Visit our website or subscribe on iTunes today!

May 24, 2017

Dr. Mike Roussell knows the nutrition game. On top of being a nutrition expert, Mike is also an author of several books as well as a nutrition adviser for Men’s Health and Shape magazines. He believes in the idea of what he calls the “Psychology of Nutrition” or the mental aspect of eating and dieting. He actually did a research on the eating behaviors of ordinary people, ordinary being people who aren’t really into the whole health and fitness mindset yet. He found out the hardest part of maintaining a diet was not planning or crafting the right nutrition plan rather it was the doing of the nutrition that people find most difficult.

Today, Mike talks about the idea behind the Psychology of Nutrition, the difference between physiological and hedonic hunger, and what food logistics is. He describes the Rate Limiting step of nutrition as well as why he thinks people have a misguided focus on their wellness.

 

"The psychology of nutrition is an extremely interesting and untapped area of food and nutrition.” Dr. Mike Roussell

 

In this episode, you’ll learn:

  • Tracking nutrition in whatever detail you want is fine.
  • People are too obsessed with how many calories they eat that they lack sleep and not exercise. This makes counting calories not matter.
  • Mike describes the Rate Limiting Step of nutrition by comparing it to when you overeat, but you focus on work to rest ratio when the focus should be on the “overeating” part. People need to focus on what's limiting them, what's holding them back.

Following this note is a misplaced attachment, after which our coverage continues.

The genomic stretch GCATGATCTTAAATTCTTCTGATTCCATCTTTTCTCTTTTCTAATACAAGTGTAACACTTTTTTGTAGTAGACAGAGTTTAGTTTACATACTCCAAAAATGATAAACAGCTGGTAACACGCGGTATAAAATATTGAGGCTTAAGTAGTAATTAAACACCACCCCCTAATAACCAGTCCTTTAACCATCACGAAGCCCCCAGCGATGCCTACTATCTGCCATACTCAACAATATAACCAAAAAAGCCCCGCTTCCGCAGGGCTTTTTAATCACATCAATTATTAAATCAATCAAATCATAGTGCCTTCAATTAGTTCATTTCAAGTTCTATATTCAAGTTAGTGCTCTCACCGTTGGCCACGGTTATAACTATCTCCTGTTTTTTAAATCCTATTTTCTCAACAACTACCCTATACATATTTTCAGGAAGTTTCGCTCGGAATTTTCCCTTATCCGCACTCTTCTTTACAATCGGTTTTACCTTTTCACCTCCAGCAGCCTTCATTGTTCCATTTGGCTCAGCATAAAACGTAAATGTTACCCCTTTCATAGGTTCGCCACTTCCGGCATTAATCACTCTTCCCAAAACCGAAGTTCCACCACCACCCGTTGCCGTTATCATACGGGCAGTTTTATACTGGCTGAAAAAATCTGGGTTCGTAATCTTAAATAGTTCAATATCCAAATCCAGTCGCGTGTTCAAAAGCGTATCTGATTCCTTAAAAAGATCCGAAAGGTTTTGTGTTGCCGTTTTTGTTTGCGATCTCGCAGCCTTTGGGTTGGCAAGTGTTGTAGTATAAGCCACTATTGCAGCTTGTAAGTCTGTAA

• People base their decision on food based on level of wholesomeness instead of nutrition.
  • A lot of gluten-free foods aren't really all that much healthier.
  • Pay attention to hunger and stop eating in front of a screen. It will make you focus on the food you're eating and will help you satiate faster.
  • Physiological hunger is when the body has a need for calories and nutritional sustenance. Reward driven or Hedonic hunger is when your body doesn't need any calories, but you eat because it makes you feel better.
  • Food logistics is knowing how you get the right meals for you at the right times during the day, every day.
  • Good food isn't just going to magically appear in front of you unless you prepare it first.

 

Key Takeaways:

  • To be successful in nutrition there has to be some gray. There is no "just" in nutrition.
  • People need to listen to their body's signals which we just don't do as much as we should.
  • Pre-planning your meals will make your nutrition more about execution and not figuring out.